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2011 Baseball Hall Of Fame Voting: Kevin Brown's Sad Vote Total; Comparing Roberto Alomar To Barry Larkin

As is always the case, the Hall of Fame voting provided some interesting and mind-boggling results.

Perhaps the most mind-boggling case in my eyes is Kevin Brown's 2.1%. He had a career ERA of 3.28, ERA+ of 127, FIP of 3.33, HR/9 of 0.57, and a fWAR of 77.2. He went to six All-Star Games and finished in the top 10 in Cy Young voting five times, including a second and third place finish. Brown isn't a huge name and may not really deserve a ton of shots at this, but the fact that he received 2.1% is crazy to me.

It is made worse by the fact that Lee Smith received 45.3%. Was Smith that much greater than Brown to justify such a difference in voting? No way. Even John Franco received 4.6%. Nothing justifies such a low vote total for Brown, but since his total was below 5%, he is off the ballot for good.

On a brighter note, congratulations to Bert Blyleven on finally getting in. At 79.7%, it wasn't pretty, but it got the job done.

On another craziness note, Roberto Alomar got in at 90% while Barry Larkin sits at 62.1%. There is no doubt Alomar is deserving. He had a career line of .300/.371/.443, career wOBA of .365 and wRC+ of 125. An fWAR of 68.2, 11 All-Star Games, 10 Gold Gloves and four Silver Sluggers shows he is deserving. The one knock on him is a lack of MVP voting success, finishing in the top five just twice.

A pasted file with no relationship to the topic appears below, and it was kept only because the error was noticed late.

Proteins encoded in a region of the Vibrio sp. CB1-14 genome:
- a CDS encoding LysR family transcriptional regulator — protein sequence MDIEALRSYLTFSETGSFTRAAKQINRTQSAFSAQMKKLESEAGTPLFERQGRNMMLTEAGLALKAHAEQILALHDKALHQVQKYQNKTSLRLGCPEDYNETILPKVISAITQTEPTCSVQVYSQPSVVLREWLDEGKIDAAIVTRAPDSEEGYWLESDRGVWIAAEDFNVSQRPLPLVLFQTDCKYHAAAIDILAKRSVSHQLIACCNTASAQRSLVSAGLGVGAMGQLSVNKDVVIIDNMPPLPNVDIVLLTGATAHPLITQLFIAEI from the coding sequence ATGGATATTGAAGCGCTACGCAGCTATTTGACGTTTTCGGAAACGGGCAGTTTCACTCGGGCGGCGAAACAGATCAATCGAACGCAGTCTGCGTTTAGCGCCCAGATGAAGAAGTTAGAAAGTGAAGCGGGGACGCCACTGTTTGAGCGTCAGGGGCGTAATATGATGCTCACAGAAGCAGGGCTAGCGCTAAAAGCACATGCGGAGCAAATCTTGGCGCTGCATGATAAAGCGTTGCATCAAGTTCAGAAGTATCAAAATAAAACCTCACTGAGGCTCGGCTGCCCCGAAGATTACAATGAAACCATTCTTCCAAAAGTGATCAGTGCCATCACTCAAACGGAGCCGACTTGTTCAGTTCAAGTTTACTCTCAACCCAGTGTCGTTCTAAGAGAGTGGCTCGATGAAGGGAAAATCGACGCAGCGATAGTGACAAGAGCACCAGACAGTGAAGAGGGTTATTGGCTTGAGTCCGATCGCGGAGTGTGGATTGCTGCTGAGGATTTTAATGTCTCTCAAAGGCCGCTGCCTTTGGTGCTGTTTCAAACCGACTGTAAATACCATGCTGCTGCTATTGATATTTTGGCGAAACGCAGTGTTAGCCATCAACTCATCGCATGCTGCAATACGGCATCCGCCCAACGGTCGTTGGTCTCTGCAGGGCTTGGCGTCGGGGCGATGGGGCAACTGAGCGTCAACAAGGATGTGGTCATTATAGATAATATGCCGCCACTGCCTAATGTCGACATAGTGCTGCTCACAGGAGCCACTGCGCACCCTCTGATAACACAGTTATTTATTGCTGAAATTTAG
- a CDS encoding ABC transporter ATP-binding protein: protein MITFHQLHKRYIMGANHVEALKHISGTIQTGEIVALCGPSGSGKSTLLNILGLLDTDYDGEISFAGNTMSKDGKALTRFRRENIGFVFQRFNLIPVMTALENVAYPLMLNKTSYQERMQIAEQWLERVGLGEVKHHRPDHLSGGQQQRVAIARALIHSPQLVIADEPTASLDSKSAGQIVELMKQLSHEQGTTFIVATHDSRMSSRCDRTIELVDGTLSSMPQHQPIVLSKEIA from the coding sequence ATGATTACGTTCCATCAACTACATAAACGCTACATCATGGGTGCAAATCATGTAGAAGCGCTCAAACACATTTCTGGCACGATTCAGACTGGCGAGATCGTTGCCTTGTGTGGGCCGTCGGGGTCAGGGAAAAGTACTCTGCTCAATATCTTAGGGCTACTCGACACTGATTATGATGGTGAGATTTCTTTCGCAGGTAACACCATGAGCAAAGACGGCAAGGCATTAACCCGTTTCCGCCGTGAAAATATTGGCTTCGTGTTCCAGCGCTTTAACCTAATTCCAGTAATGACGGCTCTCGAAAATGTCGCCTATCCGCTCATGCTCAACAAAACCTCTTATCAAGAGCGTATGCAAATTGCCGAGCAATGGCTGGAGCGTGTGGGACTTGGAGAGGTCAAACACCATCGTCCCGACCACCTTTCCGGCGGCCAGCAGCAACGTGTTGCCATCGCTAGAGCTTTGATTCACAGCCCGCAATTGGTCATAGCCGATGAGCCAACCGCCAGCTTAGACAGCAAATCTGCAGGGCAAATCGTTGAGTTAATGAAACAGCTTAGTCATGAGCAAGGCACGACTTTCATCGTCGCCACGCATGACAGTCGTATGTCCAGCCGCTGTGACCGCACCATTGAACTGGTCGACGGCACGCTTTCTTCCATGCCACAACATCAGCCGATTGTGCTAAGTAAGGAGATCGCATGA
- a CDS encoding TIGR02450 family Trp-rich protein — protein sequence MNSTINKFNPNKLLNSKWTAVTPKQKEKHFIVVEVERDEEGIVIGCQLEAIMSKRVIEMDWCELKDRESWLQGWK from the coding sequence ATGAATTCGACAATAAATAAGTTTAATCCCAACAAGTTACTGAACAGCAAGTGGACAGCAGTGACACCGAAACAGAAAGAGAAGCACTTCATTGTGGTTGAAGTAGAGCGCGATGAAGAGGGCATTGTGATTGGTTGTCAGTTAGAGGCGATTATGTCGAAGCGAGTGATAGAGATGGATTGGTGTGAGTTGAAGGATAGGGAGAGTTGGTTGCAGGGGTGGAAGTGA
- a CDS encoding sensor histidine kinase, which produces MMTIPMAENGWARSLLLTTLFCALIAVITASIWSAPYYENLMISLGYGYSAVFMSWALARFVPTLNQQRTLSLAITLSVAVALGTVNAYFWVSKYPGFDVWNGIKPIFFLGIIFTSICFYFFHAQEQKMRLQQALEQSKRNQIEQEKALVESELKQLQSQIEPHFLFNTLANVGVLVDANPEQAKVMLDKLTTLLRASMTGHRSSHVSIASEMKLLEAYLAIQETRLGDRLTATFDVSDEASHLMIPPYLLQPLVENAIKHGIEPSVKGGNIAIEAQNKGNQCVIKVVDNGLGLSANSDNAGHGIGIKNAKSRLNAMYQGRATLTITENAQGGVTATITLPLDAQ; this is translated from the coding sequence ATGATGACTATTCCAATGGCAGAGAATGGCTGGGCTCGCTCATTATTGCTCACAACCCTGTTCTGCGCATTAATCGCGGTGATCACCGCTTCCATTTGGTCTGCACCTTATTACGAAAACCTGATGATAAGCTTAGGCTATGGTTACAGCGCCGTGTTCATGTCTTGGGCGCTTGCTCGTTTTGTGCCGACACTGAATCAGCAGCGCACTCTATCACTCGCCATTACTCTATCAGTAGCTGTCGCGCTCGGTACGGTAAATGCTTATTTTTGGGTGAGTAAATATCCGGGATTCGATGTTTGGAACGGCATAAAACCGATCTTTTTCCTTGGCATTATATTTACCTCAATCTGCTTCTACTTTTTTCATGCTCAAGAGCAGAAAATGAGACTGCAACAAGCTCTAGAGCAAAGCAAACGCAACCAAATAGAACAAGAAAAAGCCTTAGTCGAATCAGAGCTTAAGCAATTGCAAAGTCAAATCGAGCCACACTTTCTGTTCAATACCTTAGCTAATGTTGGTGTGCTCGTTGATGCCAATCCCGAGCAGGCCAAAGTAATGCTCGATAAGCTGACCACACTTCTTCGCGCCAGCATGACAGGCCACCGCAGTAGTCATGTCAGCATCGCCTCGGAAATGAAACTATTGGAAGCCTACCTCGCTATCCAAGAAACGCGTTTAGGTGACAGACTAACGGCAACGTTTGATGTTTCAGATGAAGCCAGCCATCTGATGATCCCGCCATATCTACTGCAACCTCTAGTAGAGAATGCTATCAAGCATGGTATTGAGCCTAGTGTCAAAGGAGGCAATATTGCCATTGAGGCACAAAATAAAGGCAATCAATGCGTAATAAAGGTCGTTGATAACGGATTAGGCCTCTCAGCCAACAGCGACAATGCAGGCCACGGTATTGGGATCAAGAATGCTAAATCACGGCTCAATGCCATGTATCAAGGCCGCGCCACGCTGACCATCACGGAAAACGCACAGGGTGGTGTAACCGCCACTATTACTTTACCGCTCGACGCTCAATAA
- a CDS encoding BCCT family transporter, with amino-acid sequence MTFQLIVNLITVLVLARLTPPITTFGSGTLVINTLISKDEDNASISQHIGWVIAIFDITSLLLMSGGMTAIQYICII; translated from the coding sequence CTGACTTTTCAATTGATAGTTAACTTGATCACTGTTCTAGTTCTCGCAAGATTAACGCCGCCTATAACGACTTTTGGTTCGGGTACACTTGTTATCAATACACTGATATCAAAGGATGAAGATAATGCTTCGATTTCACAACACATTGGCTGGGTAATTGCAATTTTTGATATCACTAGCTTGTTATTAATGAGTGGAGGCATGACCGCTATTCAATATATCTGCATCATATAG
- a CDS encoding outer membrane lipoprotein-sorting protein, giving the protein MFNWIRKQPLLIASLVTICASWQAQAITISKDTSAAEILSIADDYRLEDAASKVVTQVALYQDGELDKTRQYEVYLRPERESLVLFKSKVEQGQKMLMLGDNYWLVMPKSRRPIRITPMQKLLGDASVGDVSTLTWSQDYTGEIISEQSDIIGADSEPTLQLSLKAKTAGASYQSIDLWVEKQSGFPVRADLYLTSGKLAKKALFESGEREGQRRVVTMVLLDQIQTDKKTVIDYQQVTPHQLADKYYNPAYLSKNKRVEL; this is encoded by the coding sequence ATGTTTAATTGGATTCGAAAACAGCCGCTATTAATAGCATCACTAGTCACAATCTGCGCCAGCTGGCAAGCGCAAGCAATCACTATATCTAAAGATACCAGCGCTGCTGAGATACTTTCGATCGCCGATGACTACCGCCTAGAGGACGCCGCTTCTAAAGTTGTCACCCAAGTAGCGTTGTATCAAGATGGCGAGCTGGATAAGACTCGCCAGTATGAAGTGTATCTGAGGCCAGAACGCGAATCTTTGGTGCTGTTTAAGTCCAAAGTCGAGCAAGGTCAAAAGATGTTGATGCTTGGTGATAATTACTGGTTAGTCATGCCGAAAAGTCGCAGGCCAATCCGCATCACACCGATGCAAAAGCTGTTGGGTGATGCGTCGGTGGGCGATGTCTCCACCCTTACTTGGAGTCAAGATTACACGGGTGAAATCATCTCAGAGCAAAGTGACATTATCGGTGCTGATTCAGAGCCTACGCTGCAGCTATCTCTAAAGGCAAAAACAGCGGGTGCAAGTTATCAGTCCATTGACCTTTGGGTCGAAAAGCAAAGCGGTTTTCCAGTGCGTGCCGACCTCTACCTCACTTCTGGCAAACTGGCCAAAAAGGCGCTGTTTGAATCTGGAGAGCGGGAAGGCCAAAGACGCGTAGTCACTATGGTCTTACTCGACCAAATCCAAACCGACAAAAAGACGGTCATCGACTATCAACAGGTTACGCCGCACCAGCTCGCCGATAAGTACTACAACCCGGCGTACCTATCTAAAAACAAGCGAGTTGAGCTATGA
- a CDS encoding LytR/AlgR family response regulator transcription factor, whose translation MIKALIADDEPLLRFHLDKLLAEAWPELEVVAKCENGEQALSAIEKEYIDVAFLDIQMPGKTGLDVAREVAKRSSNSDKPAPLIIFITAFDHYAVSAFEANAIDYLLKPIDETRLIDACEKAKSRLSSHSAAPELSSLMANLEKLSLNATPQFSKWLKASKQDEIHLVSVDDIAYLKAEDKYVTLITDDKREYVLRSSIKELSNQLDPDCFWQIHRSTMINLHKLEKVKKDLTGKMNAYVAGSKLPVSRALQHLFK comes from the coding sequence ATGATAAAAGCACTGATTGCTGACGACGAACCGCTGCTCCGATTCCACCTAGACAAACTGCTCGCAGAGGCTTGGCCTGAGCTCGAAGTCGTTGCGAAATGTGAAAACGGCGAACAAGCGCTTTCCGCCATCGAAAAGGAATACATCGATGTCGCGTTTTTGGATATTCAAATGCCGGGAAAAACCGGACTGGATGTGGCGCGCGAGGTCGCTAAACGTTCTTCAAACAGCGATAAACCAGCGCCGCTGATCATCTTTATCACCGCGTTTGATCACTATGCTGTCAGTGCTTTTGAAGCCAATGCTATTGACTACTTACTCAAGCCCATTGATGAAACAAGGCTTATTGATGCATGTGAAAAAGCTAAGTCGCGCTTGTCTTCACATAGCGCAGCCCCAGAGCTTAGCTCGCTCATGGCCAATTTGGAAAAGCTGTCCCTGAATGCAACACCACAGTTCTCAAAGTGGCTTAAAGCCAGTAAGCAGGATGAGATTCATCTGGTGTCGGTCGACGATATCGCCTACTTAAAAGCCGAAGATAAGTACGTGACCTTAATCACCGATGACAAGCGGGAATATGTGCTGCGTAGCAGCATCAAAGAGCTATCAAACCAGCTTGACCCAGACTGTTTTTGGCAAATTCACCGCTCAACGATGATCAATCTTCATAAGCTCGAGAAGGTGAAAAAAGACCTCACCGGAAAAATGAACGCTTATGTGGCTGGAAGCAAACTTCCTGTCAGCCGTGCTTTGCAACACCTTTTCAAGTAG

Larkin hit .295/.371/.444, career wOBA of .366 and wRC+ of 124. An fWAR of 69.8, 12 All-Star Games, three Gold Gloves and nine Silver Sluggers shows he is deserving. Larkin also has an MVP Award on his mantle, something Alomar doesn't have. So where's the huge difference in careers that justifies such a huge difference in the voting? If someone knows, please tell me.

Fred McGriff's 17.9% is four percentage points lower than his first attempt last year, so that's a pretty sure sign that he won't have much of a chance going forward. With the talk surrounding him prior to the voting, I expected a higher total, but it doesn't mean anything in the end.

Dale Murphy actually received his highest total since 2008, but considering it was 12.6%, it doesn't mean anything. Murphy is more of an afterthought when it comes to the Hall of Fame now.

As expected, the remaining former Braves either received a couple votes or none at all. Marquis Grissom, Bret Boone, B.J. Surhoff and Raul Mondesi will be off the ballot next year.

Photographs by coka_koehler used in background montage under Creative Commons. Thank you.